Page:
In the last decade, solar technology has started to become more commonplace in households across the country. Because of this, an increasing number of homes and businesses are seeing the benefits of using solar energy to heat, power and sustain their spaces. While it continues to gain popularity, there are some misconceptions and questions about how it works, especially in the winter months when the sun is not as strong.
A big question for those who are not well versed about solar power is how the panels work in the dead of winter. This is a very valid question if you live in a temperate region and aren’t very familiar with solar. Before you install your solar water heater, it is good to get these questions answered. If you are thinking about getting a solar water heater, here are the types of solar water heaters and how they work against the harsh cold of winter.
How Solar Heaters Work In The Winter
The first thing to remember is that solar water heaters are not meant to completely replace your water heater. A typical solar water heater will be able to heat 60-80% of the water you use over the course of that year. From the months of April to September, most of your hot water will be solar heated.
In winter, the percentage of your hot water heated by the sun can drop to as low as 20% since there are shorter days and weak sun in December. That’s why practically every solar water installed in the US will be connected to a backup conventional water heater to ensure that your hot water needs continue to be met even in January.
How Does A Solar Water Heater Work?
Solar water heaters come in a wide variety of designs, all including a collector and storage tank, and all using the sun’s thermal energy to heat water. Solar water heaters are typically described according to the type of collector and the circulation system. Each is unique and while they all have the same function, some work better for larger families and some work better in warmer climates. Here’s a look at all the different designs and types to help you choose which one would be best for your home or business.
Types Of Circulation Systems
Here we have the types of systems and how they work and deal with cooler temperatures. Make sure you choose the right system for your region and climate.
Direct systems circulate water through solar collectors where the water is heated by the sun. The heated water is then stored in a tank, sent to a tankless water heater, or used directly. These systems are preferable in climates where it rarely freezes. Freeze protection is necessary in cold climates.
A closed-loop (also called indirect) system uses a non-freezing liquid to transfer heat from the sun to water in a storage tank. The sun’s thermal energy heats the fluid in the solar collectors and then the fluid passes through a heat exchanger in the storage tank, transferring the heat to the water. The non-freezing fluid then cycles back to the collectors. These systems make sense in freezing climates.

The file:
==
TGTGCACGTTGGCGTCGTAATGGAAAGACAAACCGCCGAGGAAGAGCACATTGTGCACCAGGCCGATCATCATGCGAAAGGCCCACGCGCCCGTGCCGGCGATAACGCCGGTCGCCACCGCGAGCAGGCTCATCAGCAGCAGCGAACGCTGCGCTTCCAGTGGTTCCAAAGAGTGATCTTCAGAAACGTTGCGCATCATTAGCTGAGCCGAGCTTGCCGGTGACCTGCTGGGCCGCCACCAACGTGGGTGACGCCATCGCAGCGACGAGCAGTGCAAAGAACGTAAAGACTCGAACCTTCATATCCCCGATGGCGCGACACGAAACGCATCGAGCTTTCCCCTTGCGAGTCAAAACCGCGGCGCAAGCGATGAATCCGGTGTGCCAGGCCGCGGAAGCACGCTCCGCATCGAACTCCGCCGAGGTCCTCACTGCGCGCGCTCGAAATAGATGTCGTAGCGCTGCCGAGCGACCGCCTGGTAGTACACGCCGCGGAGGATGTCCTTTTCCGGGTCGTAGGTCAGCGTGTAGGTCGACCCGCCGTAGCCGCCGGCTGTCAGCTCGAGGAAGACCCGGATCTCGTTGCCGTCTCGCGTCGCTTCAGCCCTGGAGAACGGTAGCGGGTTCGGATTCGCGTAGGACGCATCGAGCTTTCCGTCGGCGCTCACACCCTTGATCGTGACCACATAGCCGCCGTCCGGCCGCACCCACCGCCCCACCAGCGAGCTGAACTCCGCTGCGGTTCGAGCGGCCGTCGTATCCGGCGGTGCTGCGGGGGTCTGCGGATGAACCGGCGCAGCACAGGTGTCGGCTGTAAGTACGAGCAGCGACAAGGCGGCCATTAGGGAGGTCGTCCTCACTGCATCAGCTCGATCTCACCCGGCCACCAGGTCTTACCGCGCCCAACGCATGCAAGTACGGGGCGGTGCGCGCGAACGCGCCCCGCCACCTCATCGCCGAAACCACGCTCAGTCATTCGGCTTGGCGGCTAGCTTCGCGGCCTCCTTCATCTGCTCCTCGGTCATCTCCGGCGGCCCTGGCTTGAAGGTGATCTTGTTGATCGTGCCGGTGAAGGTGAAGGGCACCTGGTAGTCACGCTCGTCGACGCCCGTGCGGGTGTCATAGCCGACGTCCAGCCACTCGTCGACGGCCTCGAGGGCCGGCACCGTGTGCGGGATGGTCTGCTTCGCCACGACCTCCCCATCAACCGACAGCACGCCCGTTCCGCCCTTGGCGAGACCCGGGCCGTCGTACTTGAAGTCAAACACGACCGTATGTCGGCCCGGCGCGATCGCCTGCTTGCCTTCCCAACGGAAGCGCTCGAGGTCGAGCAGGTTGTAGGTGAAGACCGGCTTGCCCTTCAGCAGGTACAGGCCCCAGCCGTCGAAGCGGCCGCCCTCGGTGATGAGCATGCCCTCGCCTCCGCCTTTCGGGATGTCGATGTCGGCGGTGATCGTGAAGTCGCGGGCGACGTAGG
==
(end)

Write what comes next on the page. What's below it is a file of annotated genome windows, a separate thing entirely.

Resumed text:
An active (also called forced-circulation) system uses electric pumps, valves and controllers to move water from the collectors to the storage tank. These are quite common in the US.
A passive system requires no pumps because it uses natural convection to move water from the collectors to the storage tank as it heats up.
Also called Integrated Collector Storage (ICS) systems, these heat water in dark tanks or tubes within an insulated box, storing water until it is drawn. These are generally not recommended for cold climates.
Solar Flat-Plate Collector
Flat-plate collectors typically consist of copper tubes fitted to flat absorber plates. The flat-plate solar collectors are probably the most fundamental and most studied technology for solar-powered domestic hot water systems. Flat plate collectors are typically sized to contain 40 gallons of water. Two collectors provide roughly half of the hot water needed to serve a family of four.
Evacuated Tube Collectors
Evacuated tube collectors are the most efficient collectors available with each evacuated tube similar to a thermos. These collectors can even work well in overcast conditions and operate in temperatures as low as -40°F. Evacuated tube collectors can cost twice as much per square foot as flat plate collectors.
Upgrade and Save with Solar!
Independent Water Service has proudly been serving Yakima and Kittitas counties since 1986. We now serve as your local solar water heater provider as well and are here to help you with all of your solar heating needs. We provide easy to install and maintain systems that save you time and money in the short and long term with many benefits to you and your home’s value.
To get your free quote, give us a call today with any questions you may have on our solar powered heating systems. Independent Water Service’s expert technicians are here to provide you with the best service and help you save money with solar power.